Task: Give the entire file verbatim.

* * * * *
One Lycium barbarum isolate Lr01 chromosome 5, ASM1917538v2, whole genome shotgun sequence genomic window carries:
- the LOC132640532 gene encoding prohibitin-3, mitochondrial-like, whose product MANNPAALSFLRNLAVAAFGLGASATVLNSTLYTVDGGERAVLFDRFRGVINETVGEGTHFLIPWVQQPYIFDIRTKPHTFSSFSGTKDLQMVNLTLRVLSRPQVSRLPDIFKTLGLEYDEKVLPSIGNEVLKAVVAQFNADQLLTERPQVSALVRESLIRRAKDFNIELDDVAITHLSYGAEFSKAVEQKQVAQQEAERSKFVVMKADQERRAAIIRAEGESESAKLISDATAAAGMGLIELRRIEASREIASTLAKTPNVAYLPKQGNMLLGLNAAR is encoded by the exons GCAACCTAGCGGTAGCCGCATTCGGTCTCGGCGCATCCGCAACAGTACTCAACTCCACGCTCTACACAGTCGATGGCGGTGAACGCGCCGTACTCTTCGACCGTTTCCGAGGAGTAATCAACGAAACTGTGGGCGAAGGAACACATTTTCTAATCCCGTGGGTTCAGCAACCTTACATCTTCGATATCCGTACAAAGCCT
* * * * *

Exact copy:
One Lycium barbarum isolate Lr01 chromosome 5, ASM1917538v2, whole genome shotgun sequence genomic window carries:
- the LOC132640532 gene encoding prohibitin-3, mitochondrial-like, whose product MANNPAALSFLRNLAVAAFGLGASATVLNSTLYTVDGGERAVLFDRFRGVINETVGEGTHFLIPWVQQPYIFDIRTKPHTFSSFSGTKDLQMVNLTLRVLSRPQVSRLPDIFKTLGLEYDEKVLPSIGNEVLKAVVAQFNADQLLTERPQVSALVRESLIRRAKDFNIELDDVAITHLSYGAEFSKAVEQKQVAQQEAERSKFVVMKADQERRAAIIRAEGESESAKLISDATAAAGMGLIELRRIEASREIASTLAKTPNVAYLPKQGNMLLGLNAAR is encoded by the exons GCAACCTAGCGGTAGCCGCATTCGGTCTCGGCGCATCCGCAACAGTACTCAACTCCACGCTCTACACAGTCGATGGCGGTGAACGCGCCGTACTCTTCGACCGTTTCCGAGGAGTAATCAACGAAACTGTGGGCGAAGGAACACATTTTCTAATCCCGTGGGTTCAGCAACCTTACATCTTCGATATCCGTACAAAGCCT